The word that Paul used is restoring, taken from the Greek word for orthodontics (correcting irregularities in teeth). It speaks of the healing power of Scripture to straighten twisted and broken lives. Many of us have testified of how the Gospel of Jesus Christ broke the chains of our sin and addictions and cleansed us white as snow.
(d) Training in Righteousness
God’s Word is not only for kids in kindergartens, it is also a tertiary curriculum profitable for adults who are growing in maturity. It is a school gymnasium where we exercise our spiritual muscles by daily trusting God by faith and as we are trained to think biblically before we make every decision. We exercise ourselves unto godliness when we choose to obey God’s way each time we are confronted with a major crossroads decision.
Exercise strengthens the heart and promotes a healthy body. Likewise, Christians need spiritual exercises to strengthen their spiritual life and health. These spiritual exercises are worship, knowledge of God, and witness and service.
We are created to worship our Creator and Saviour. The psalmist sings, “Bless the LORD, O my soul: and all that is within me, bless his holy name” (Psalm 103:1).
(b) Knowledge of God
(i) Read broadly. Read your Bible like a novel. Read it in large sections. For example, read an Old Testament book such as Genesis at a sitting. Pack a quick lunch and read through one of Paul’s letters each lunchtime for two weeks. Read through the other letters over the next fortnight. Read one of the gospels on each Sunday afternoon for a month. Read Acts and Revelation on consecutive Saturdays. You would have completed reading the entire New Testament within a month. Try it! You would be amazed how much you would have learned by reading broadly. It’s really fun. Do it with a friend if that helps you to be more disciplined.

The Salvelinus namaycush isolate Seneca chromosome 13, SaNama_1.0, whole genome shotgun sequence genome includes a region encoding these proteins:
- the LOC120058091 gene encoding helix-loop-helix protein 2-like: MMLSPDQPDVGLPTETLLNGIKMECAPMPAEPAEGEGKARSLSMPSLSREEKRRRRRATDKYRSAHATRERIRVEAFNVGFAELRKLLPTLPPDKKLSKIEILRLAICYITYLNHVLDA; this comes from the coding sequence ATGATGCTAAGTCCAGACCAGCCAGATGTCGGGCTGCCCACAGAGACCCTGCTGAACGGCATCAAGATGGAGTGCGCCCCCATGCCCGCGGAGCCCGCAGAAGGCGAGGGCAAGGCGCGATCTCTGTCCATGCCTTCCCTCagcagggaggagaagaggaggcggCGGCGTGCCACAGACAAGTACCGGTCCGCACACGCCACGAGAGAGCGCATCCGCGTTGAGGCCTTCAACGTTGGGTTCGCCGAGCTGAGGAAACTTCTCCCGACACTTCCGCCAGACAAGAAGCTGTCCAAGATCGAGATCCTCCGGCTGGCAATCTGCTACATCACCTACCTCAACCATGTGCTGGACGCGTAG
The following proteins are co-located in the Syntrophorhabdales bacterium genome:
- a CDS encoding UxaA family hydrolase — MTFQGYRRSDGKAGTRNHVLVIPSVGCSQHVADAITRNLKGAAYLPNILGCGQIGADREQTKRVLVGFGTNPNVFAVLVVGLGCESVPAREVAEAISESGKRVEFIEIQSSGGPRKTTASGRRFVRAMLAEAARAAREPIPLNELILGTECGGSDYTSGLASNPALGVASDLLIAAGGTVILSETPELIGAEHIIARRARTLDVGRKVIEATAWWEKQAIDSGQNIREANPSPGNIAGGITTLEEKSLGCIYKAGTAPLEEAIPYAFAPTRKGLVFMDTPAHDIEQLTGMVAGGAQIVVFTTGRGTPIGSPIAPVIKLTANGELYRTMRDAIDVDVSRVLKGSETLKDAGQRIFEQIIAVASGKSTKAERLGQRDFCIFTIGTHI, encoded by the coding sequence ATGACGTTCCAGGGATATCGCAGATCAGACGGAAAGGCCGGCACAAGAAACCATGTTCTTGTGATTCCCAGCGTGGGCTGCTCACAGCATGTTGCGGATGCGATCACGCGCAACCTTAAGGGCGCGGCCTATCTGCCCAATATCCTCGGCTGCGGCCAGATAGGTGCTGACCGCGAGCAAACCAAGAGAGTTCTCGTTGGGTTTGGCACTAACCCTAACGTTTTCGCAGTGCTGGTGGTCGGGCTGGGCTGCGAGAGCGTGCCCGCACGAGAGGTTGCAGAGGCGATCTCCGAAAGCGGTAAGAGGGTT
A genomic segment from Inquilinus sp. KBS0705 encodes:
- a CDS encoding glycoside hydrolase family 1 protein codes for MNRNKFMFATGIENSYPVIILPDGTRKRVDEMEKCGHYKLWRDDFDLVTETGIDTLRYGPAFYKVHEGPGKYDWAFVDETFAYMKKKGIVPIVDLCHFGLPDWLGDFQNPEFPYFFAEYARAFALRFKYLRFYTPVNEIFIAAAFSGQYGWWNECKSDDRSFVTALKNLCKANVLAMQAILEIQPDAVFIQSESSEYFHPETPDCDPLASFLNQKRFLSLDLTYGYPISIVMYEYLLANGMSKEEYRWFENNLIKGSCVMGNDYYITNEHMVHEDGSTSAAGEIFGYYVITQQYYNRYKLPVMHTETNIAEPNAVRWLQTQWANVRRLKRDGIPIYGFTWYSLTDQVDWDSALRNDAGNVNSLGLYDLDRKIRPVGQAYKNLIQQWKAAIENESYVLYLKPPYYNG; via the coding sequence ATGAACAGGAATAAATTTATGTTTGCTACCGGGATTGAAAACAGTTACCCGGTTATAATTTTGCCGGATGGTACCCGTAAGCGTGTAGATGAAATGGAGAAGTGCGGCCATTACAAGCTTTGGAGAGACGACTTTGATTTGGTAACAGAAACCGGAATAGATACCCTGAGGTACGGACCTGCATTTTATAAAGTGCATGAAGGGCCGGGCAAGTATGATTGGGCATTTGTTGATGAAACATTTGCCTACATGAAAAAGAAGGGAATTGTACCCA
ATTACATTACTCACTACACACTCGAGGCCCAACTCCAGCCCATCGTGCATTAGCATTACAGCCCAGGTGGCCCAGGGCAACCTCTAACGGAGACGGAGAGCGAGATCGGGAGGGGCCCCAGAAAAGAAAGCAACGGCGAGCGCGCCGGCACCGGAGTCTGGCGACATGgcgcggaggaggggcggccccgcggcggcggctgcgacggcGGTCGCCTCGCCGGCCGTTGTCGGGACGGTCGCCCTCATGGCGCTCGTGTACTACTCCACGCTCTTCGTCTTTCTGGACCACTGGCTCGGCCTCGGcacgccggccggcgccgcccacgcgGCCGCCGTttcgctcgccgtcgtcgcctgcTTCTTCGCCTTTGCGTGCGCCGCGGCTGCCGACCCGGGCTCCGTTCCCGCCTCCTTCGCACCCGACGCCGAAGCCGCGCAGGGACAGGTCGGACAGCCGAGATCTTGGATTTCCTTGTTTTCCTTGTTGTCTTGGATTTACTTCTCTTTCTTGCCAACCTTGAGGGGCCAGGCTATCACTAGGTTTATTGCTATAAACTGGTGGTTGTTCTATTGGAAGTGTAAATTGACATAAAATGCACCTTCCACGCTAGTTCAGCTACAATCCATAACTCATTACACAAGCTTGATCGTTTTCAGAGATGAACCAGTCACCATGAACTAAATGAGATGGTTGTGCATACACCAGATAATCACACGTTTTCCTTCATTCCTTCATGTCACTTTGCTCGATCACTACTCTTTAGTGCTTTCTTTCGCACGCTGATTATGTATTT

(ii) Read deeply. As all Scripture is God-breathed (2 Timothy 3:16), you need to meditate on verses and study each book systematically and pray about their applications to our lives. I have found commentaries and dictionaries to be insightful. There are also good books written by learned godly Christians that may help us understand the Scriptures and grasp the wonder of Christ’s love. As a disciple of Christ’s school, study well.
(c) Witness and Service
We naturally feel shy about witnessing to others about Christ. Therefore we need Paul’s encouragement in 2 Timothy 1:8 “Be not thou therefore ashamed of the testimony of our Lord, nor of me his prisoner: but be thou partaker of the afflictions of the gospel according to the power of God.” When we testify for Christ, we find that we grow in faith. When we explain the Gospel of Christ to others, we clarify the basis of our faith and grow stronger. Let us be ready to give an answer to those who ask us why we believe in Christ (1 Peter 3:15).
Our witness also includes the way we serve others. Growing as a Christian means that we become more like Christ in our daily lives such that others can see that we belong to Christ. Christ came into the world to serve in love and humility (Matthew 20:28; Philippians 2:6-7). If we are not serving others, we cannot grow more Christ-like.
“If we are not growing more like Christ … we are not growing” – Sinclair Ferguson.
Serving includes praying for others, giving time to others, and using our gifts and finances to organise ministries to promote their spiritual growth. In the process of giving, you will discover the joy, rewards, and blessings of giving, rather than receiving (Acts 20:35).
To be continued…